Digital Summit: How About a Sort-of-Autonomous Car?
There are good drivers out there–my dad, for instance, who spent years driving through awful, snowy weather in upstate New York–but most of us aren’t as good as we think we are behind the wheel. In theory, driverless cars like the ones Google is testing provide a potential solution: turn control over to a computer, and we humans can sit back and do the things we love (eating, shaving, checking e-mail, playing the trumpet, etc.) but can’t do safely while controlling a heavy, fast-moving metal box on wheels.
I’m not so sure that’s the answer. Beyond all the technological issues that still need to be worked out for automated cars to come to market—and the psychological hurdles we’ll need to clear to entrust our lives to the vehicles around us and the computer controlling our own—I wonder if total automation is really what we need.
During a panel discussion about connected cars at MIT Technology Review’s Digital Summit on Tuesday in San Francisco, an audience member posed an interesting question: Might cars of the future have different levels of autonomy for zooming around town and zipping along the freeway?
Sven Beiker, executive director at the Center for Automative Research at Stanford University and a speaker on the panel, thinks so. “When people ask when we will have the automated car, the more accurate question is where will we have the automated car,” he said.
I agree. Driving around San Francisco, with its predictably unpredictable drivers, I like having full control of my tiny Scion Xa. I’m hopeful that computers can eventually do a better job than I at anticipating what other drivers will do, but unless every single person around me literally buys into the automated car market–paying for self-driving vehicles that exchange all kinds of data over a blazingly fast, reliable wireless network–I anticipate that city driving will remain largely human-controlled.
On the freeway, though, it’s another story. Drivers are going much faster, yes, but making more predictable maneuvers on the road. You don’t see that many left turns or U-turns on 101. An autonomous car would have an easier time with this kind of environment, since there would probably be fewer situations where it needs the kind of intuition and anticipation that humans excel at. This is why automated lane-keeping, adaptive cruise control, and other automation features are emerging first for highway driving. If they keep progressing, it would be incredible to fly down the highway while my car takes me to a pre-programmed destination. I’d probably be left with more uninterrupted time for all that e-mail checking and eating than I would if I gave the car the reins on those unpredictable city streets.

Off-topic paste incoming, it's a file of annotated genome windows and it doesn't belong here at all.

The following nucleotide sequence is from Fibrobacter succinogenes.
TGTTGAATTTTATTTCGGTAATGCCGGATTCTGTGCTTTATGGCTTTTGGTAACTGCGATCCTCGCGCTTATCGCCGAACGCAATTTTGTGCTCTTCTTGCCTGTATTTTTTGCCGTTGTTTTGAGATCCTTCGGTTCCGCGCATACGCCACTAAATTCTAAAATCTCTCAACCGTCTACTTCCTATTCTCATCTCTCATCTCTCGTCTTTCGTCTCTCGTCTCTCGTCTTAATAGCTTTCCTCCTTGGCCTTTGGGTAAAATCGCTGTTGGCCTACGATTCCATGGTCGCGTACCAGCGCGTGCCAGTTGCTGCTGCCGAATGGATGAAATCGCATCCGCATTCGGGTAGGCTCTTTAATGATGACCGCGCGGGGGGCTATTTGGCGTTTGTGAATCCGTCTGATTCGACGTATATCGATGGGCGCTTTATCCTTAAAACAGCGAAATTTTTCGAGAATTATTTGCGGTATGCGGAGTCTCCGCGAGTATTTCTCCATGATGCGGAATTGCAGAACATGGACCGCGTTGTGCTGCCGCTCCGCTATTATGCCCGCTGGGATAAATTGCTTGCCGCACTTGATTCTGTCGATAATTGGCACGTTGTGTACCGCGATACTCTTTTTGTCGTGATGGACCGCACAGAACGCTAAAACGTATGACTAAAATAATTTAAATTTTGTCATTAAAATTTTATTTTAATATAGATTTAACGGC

Geoffrey Hinton tells us why he’s now scared of the tech he helped build
“I have suddenly switched my views on whether these things are going to be more intelligent than us.”
Meet the people who use Notion to plan their whole lives
The workplace tool’s appeal extends far beyond organizing work projects. Many users find it’s just as useful for managing their free time.
Learning to code isn’t enough
Historically, learn-to-code efforts have provided opportunities for the few, but new efforts are aiming to be inclusive.
Deep learning pioneer Geoffrey Hinton has quit Google
Hinton will be speaking at EmTech Digital on Wednesday.
Get the latest updates from
MIT Technology Review
Discover special offers, top stories, upcoming events, and more.